Sky is the limit as docks plan passed

Claire Murphy

DUBLIN City Council has given the green light to a new fast-track planning scheme which would allow for skyscrapers of up to 22 storeys high in the docklands.

The docklands strategic development zone (SDZ) gives council planners ultimate power to make decisions that could not be appealed to An Bord Pleanála.

This will also give them the right to grant permission for buildings up to 50pc higher than the tallest building in Dublin at the moment.

Under the plan, about 2,600 new homes and 300-350sqm of commercial space could be built, according to the council.


The major move is the first planning scheme for the region since the decision to wind up the Dublin Docklands Development Authority (DDDA).

The DDDA's powers have been transferred to the council.

There are just four weeks for the public to lodge an appeal against the scheme with An Bord Pleanála.

But, if approved by the board, all future applications made for this part of the docklands must be granted permission and cannot be appealed to the planning board.

The development zone covers the North Lotts area on the north side of the Liffey and stretches to the Grand Canal Dock area on the south side.

Parts of the docklands closest to the city centre – including the IFSC – are also included in the scheme.

About 22 out of 66 hectares are currently vacant in the development.

The plan to develop the area provides the potential for about 20,000 to 23,000 jobs, according to the council.

Thee areas seen as ripe for economic development and the provision of housing have been targeted.

Five development "hubs" have been identified around Spencer Dock, Point Village, Grand Canal Dock, Britain Quay and Boland's Mills.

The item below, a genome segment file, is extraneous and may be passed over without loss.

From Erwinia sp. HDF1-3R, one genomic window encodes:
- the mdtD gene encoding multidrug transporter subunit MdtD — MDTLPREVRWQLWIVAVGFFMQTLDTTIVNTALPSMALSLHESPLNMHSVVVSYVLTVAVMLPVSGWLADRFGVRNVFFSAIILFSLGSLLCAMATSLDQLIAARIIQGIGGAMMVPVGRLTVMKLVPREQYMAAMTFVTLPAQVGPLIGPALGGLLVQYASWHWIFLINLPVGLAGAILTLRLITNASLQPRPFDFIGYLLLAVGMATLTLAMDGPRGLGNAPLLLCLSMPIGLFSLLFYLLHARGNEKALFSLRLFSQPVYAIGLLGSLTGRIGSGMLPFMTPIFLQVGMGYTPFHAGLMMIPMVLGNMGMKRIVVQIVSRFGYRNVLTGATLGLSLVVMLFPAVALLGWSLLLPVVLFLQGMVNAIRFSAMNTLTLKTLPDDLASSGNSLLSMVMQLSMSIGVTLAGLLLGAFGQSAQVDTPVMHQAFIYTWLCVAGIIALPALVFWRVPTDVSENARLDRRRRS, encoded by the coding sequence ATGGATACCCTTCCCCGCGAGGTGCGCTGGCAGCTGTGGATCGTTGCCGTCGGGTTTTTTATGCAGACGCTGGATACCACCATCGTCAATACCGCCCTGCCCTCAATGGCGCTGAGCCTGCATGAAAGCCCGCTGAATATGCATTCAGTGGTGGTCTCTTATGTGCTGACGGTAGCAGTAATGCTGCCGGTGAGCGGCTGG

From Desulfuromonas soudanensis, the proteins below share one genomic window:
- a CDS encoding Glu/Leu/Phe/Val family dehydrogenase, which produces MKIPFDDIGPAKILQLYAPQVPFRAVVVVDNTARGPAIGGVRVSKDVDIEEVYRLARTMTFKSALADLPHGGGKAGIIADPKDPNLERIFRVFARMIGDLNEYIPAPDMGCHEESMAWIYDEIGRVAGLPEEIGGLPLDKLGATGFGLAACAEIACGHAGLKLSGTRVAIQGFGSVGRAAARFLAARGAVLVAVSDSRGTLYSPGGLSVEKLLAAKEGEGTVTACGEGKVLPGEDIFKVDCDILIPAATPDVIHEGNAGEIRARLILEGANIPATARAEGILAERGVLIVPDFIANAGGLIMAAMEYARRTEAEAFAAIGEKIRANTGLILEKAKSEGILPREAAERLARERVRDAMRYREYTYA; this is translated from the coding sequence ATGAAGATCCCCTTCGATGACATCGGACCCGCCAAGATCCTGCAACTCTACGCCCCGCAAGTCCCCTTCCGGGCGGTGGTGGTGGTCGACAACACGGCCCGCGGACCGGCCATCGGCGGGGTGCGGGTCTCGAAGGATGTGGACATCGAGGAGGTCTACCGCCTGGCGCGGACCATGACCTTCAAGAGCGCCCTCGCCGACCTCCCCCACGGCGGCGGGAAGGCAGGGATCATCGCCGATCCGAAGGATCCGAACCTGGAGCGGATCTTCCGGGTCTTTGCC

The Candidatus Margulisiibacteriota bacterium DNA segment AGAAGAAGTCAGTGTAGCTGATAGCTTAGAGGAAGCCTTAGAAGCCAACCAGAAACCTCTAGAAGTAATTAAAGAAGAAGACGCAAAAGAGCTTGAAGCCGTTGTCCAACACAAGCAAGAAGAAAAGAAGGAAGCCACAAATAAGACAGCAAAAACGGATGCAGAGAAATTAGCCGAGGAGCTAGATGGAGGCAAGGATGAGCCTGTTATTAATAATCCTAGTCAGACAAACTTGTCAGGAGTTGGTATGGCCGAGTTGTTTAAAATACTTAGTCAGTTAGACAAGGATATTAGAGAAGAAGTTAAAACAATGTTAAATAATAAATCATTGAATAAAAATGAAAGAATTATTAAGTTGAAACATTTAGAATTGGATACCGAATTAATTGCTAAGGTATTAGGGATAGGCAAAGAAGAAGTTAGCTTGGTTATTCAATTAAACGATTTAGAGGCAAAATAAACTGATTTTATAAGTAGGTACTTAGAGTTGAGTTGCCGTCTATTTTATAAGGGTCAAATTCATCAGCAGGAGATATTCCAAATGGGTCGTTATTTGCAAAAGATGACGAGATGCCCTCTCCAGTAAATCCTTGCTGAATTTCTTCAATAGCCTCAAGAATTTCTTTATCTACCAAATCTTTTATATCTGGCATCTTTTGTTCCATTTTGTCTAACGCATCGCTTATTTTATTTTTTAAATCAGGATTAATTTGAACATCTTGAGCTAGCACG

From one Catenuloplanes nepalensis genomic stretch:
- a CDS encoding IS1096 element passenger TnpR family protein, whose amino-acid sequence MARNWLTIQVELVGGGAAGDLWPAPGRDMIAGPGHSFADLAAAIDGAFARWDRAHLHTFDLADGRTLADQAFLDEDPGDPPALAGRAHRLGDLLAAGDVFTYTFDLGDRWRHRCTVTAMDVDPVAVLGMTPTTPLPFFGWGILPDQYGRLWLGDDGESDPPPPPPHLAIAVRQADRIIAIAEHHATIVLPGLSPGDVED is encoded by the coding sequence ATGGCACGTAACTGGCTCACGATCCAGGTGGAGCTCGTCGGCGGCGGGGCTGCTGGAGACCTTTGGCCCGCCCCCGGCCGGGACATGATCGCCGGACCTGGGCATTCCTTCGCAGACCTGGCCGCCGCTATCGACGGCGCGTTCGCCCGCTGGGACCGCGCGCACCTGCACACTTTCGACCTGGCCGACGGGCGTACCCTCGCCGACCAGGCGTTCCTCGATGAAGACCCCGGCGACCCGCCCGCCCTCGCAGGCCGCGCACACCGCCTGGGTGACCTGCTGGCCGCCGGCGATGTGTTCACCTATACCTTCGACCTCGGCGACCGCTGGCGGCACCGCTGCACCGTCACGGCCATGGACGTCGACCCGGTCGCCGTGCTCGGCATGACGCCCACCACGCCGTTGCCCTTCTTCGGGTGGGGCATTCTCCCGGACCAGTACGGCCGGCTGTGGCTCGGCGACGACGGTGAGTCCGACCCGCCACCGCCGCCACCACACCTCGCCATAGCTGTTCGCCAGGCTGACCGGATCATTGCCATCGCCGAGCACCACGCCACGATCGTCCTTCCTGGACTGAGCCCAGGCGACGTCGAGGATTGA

These have been subdivided into 22 city blocks which would have their own particular planning parameters.

All along the rest of the zone, there have been height limits put in place.

Along the quays, up to eight storeys would be permitted for commercial use and 10 storeys residential and blocks of up to six storeys at the edge of the city and seven for residential development.

However, within the city environs, the maximum height allowed is five storeys (commercial) or six storeys (residential).


But, the plan outlines that if a convincing case can be made by developers, there would be provision for an additional floor.

Already planners have eyed up suitable spots for a major 22-storey commercial development, with Point Square on the north side and Britain Quay on south side both suitable.

The massive buildings would reach to almost half the height again of Dublin's tallest commercial building, the Google-owned Montevetro building.

The building on nearby Barrow Street is 15-storeys tall.